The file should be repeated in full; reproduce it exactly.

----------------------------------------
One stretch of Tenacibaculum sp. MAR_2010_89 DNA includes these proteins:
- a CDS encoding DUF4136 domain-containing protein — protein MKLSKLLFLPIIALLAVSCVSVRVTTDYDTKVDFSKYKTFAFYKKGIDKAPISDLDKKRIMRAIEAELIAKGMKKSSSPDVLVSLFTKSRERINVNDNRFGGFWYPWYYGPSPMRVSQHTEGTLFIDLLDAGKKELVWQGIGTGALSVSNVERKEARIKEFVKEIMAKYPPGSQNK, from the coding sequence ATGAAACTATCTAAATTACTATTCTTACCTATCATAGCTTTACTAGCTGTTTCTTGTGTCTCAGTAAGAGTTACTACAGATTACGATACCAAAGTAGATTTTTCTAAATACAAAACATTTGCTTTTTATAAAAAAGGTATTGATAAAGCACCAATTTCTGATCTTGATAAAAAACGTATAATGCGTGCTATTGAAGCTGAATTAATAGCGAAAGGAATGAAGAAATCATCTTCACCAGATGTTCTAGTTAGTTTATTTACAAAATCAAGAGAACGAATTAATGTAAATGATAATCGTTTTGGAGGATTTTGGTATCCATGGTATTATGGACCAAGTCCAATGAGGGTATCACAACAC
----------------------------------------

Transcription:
One stretch of Tenacibaculum sp. MAR_2010_89 DNA includes these proteins:
- a CDS encoding DUF4136 domain-containing protein — protein MKLSKLLFLPIIALLAVSCVSVRVTTDYDTKVDFSKYKTFAFYKKGIDKAPISDLDKKRIMRAIEAELIAKGMKKSSSPDVLVSLFTKSRERINVNDNRFGGFWYPWYYGPSPMRVSQHTEGTLFIDLLDAGKKELVWQGIGTGALSVSNVERKEARIKEFVKEIMAKYPPGSQNK, from the coding sequence ATGAAACTATCTAAATTACTATTCTTACCTATCATAGCTTTACTAGCTGTTTCTTGTGTCTCAGTAAGAGTTACTACAGATTACGATACCAAAGTAGATTTTTCTAAATACAAAACATTTGCTTTTTATAAAAAAGGTATTGATAAAGCACCAATTTCTGATCTTGATAAAAAACGTATAATGCGTGCTATTGAAGCTGAATTAATAGCGAAAGGAATGAAGAAATCATCTTCACCAGATGTTCTAGTTAGTTTATTTACAAAATCAAGAGAACGAATTAATGTAAATGATAATCGTTTTGGAGGATTTTGGTATCCATGGTATTATGGACCAAGTCCAATGAGGGTATCACAACAC